Green Frog Cafe

"Living in nature, listening to the rain, Green Frog Cafe, that's where I want to be. The hemlocks are green, the creek is tricklin, there's geese on the pond, the forest sighs. Green Frog Cafe that's where I want to be, home of my soul, spirit of the mountains." Ruminations of Rhona McMahan

Saturday, April 30, 2005

This is the entrance to the "Tipple" operations of the P. M. Moore Company in Aliquippa, Pennsylvania circa 1980. Aggregates were brought by the Aliquippa and Southern Railroad from the Dravo sand and gravel barges on the Ohio River. The aggregates were dumped into bins below the hopper cars, or elevated into the bins used for charging the mixers. The cement was brought in by truck and elevated into the cement silo behind the aggregate bins. Ashes from the coke operations of J&L were also brought here for sales or trucking to the ash dump in South Heights. I worked here during various summers from the time I was 16 until I was 20 or so. I worked on labor crews atop the tipple which emptied the hopper cars, using shovels and 20 foot long metal pipes inside the car. Once Dave MacKenzie, the Tipple Foreman, came to me as I went back to school in the Fall and said "well you certainly proved that you were a man this summer." I was in great shape then, and I tried my best to do better than Bill, the 40 year old Greek immigrant, Ernie the 50 year old Greek immigrant, Frank the 55 year old former steam engine threshing crew driver kind of man. Various truck drivers would work there when things were slow, but they were more for shooting the bull than actually working effectively on the Tipple. The entrance to the South Mill of J&L (LTV Steel at time of picture) is at the left. The picture is taken just after passing "through the tunnel" at the "Y" end of Franklin Avernue, main street of Aliquippa. Woodlawn had become Aliquippa, a booming steel town of the first half of the 20th Century. Aliquippa was named for Queen Aliquippa, and Iriquois Chief who was know by George Washington from one of his early surveying expeditions into Western Pennsylvania (Beaver County).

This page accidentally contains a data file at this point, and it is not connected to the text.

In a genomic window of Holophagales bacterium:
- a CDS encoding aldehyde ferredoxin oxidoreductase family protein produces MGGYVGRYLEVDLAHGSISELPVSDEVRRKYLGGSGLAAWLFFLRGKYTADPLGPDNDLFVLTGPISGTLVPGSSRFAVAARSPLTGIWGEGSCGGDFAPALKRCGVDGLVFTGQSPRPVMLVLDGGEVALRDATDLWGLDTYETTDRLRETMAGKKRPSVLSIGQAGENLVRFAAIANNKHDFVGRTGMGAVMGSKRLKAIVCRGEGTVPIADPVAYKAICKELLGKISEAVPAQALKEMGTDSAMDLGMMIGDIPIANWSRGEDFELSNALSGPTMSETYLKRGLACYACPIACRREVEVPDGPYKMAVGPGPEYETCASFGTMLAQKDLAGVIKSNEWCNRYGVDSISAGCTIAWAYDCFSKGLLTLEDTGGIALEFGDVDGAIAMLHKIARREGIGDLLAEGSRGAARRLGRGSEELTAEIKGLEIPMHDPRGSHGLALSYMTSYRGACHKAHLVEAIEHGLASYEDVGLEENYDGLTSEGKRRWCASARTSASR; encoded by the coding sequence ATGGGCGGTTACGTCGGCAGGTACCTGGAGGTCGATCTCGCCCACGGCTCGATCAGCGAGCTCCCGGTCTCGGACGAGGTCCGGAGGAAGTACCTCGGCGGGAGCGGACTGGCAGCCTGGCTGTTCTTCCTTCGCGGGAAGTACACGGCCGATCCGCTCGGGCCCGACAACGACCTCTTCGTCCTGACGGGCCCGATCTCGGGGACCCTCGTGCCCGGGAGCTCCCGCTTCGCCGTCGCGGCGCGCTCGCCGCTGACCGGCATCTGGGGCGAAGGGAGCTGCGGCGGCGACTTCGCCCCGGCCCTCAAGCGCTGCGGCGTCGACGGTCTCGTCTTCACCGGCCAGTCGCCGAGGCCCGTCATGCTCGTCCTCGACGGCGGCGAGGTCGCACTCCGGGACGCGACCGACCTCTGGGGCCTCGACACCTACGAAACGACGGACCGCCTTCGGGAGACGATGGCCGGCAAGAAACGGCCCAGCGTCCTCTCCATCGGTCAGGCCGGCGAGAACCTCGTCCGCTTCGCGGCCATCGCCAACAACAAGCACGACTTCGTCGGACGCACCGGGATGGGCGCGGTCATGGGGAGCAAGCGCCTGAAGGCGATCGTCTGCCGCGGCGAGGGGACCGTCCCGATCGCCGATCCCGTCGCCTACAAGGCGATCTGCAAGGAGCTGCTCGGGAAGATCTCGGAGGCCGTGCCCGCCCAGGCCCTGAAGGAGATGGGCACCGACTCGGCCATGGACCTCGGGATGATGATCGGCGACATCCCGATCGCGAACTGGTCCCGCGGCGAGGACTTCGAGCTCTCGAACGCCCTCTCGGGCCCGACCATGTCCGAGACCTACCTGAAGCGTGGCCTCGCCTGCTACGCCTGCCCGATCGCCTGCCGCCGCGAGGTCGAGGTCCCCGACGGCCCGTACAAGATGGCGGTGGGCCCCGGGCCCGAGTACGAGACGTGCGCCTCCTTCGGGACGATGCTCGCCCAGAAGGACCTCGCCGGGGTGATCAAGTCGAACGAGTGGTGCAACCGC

Rhona McMahan


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